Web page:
Nick Townsend of LabWare also developed the theme of integration of separate functions, drawing an analogy with how SAP grew to dominance by taking separate products from separate suppliers, and instead produced modular products from a single source: ‘That’s how we see the LIMS market – delivering modules of a single product in laboratories from R&D to manufacturing.’
But, in response to the needs of its clients in the pharmaceutical industry, LabWare also sees opportunities in clinical medicine and public health, particularly in clinical trials. The initial synergy, he continued, was in new-drug clinical trials, where new modules and enhanced existing features could embrace such tasks as: the management of clinical trial protocols; managing the scheduling of trial logistics; recording volunteer demographics; and scheduling appointments and the taking of samples from the volunteers.
Wood sees the application of web-based systems as significant not only in clinical research, but also in hospitals and public health laboratories. Clinical laboratories often get handwritten requests for sample analysis arriving by fax, ‘and no-one can read the handwriting’. Time is wasted in the lab by phoning up to check the requests and time is also wasted by the organisation that requests the analyses in phoning to see if their tests have been done. ‘Where you have a web-based system and clients have direct access, you have removed the problems of reading handwriting and clients can see where their samples are.’ However, such systems involves change-management and could meet user-resistance to adopting new working methods.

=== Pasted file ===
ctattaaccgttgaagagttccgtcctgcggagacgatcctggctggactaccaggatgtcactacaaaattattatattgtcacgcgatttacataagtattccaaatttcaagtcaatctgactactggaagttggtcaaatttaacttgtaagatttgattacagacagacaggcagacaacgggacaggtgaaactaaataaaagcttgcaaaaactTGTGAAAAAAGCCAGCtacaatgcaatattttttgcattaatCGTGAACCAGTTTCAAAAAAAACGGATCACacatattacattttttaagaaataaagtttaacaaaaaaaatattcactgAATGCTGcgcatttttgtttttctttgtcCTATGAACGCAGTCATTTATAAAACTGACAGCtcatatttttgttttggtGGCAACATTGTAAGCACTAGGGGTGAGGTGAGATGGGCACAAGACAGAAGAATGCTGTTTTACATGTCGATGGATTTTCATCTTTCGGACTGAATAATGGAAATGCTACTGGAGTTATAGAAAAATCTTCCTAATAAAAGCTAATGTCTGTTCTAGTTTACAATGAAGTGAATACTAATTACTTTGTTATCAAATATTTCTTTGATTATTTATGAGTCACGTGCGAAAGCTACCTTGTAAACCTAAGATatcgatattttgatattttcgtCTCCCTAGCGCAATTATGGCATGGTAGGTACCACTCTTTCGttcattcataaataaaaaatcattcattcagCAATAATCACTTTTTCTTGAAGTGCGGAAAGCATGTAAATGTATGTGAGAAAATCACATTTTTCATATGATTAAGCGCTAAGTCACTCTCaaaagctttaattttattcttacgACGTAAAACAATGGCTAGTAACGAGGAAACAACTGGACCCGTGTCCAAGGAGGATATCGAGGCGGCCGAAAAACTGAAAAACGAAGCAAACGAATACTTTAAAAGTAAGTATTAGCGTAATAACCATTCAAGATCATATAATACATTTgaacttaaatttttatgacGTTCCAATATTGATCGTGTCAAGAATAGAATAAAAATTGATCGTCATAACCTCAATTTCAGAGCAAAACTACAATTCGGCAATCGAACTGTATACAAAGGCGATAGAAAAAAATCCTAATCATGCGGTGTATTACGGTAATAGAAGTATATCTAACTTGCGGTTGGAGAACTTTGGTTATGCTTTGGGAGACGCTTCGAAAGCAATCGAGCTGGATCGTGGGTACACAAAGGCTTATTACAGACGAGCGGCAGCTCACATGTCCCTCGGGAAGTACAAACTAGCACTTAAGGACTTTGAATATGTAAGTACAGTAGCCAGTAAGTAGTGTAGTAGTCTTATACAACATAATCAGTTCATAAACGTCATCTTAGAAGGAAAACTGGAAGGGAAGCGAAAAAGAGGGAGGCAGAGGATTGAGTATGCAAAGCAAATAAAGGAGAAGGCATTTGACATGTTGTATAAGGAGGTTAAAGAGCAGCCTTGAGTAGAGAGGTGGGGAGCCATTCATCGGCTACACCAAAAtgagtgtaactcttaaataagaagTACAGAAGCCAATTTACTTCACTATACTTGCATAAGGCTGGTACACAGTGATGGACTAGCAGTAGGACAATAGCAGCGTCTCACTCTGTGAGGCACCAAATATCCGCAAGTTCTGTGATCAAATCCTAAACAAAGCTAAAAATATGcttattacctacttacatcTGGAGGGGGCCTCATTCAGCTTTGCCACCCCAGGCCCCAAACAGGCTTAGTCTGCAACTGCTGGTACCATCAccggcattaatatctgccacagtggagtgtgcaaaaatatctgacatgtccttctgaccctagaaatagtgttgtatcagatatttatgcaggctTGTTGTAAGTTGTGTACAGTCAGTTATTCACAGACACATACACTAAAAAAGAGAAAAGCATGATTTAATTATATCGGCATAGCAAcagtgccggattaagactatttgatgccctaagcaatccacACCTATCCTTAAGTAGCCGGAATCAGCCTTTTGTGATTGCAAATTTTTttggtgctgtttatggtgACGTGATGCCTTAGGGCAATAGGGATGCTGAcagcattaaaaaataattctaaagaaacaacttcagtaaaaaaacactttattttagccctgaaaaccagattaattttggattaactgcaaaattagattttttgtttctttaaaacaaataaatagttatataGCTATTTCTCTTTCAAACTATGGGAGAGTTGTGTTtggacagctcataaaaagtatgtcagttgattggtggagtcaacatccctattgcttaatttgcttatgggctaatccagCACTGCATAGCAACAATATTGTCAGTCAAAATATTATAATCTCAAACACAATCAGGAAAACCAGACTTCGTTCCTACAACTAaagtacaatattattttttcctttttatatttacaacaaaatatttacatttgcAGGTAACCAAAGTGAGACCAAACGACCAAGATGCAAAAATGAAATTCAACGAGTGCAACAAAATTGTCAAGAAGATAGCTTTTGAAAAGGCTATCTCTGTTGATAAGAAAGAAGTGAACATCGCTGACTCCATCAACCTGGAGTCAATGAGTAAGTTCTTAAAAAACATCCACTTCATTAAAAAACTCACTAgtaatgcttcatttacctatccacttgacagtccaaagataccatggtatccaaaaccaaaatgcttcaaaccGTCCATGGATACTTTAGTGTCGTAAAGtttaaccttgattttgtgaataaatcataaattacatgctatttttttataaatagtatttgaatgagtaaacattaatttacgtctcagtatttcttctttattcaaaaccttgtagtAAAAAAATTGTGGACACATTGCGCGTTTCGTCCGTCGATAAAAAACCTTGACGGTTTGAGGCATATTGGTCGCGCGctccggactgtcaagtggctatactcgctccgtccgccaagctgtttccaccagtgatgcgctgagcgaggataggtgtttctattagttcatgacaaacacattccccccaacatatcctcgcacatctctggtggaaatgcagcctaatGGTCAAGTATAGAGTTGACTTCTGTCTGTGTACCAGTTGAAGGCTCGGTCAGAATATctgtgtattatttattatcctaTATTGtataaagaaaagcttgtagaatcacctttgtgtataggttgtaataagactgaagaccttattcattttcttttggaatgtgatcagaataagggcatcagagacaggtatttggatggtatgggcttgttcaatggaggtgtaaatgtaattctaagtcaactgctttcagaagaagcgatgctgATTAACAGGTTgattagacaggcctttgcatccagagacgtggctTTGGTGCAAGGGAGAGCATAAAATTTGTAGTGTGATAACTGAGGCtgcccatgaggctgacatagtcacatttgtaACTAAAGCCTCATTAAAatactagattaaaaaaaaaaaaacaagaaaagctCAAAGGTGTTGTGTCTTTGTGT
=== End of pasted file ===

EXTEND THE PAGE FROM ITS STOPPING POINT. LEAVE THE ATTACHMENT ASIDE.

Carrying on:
In the research environment, there may be an overlap between the role of LIMS and ELNs, he believes. However he points out that, particularly in genetics, LIMS may be the ideal and possibly only solution. The focus of research is turning to the genetics of individuals and whether they might carry a sequence that is disease-related. So a typical laboratory may have hundreds or thousands of samples in the freezer. It will need automated storage, retrieval, and tracking systems: ‘That’s where LIMS scores over ELNs. Organisations have to implement some sample-management system due to the number of samples.’